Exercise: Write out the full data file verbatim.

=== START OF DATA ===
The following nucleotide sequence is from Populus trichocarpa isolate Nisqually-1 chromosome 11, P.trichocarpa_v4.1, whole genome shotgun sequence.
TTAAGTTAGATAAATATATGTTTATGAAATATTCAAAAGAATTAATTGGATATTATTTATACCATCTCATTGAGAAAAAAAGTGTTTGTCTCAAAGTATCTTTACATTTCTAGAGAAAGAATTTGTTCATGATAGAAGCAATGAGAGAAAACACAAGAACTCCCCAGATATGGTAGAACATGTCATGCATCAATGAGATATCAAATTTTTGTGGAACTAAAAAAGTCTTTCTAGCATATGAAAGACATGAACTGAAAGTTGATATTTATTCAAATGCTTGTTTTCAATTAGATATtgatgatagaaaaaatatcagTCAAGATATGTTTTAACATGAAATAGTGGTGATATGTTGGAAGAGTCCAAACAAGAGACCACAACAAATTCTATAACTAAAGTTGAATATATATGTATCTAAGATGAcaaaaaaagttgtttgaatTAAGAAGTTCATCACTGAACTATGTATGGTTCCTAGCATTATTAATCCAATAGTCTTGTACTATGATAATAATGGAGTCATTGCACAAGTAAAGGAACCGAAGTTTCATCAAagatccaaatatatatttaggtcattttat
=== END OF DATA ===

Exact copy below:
The following nucleotide sequence is from Populus trichocarpa isolate Nisqually-1 chromosome 11, P.trichocarpa_v4.1, whole genome shotgun sequence.
TTAAGTTAGATAAATATATGTTTATGAAATATTCAAAAGAATTAATTGGATATTATTTATACCATCTCATTGAGAAAAAAAGTGTTTGTCTCAAAGTATCTTTACATTTCTAGAGAAAGAATTTGTTCATGATAGAAGCAATGAGAGAAAACACAAGAACTCCCCAGATATGGTAGAACATGTCATGCATCAATGAGATATCAAATTTTTGTGGAACTAAAAAAGTCTTTCTAGCATATGAAAGACATGAACTGAAAGTTGATATTTATTCAAATGCTTGTTTTCAATTAGATATtgatgatagaaaaaatatcagTCAAGATATGTTTTAACATGAAATAGTGGTGATATGTTGGAAGAGTCCAAACAAGAGACCACAACAAATTCTATAACTAAAGTTGAATATATATGTATCTAAGATGAcaaaaaaagttgtttgaatTAAGAAGTTCATCACTGAACTATGTATGGTTCCTAGCATTATTAATCCAATAGTCTTGTACTATGATAATAATGGAGTCATTGCACAAGTAAAGGAACCGAAGTTTCATCAAagatccaaatatatatttaggtcattttat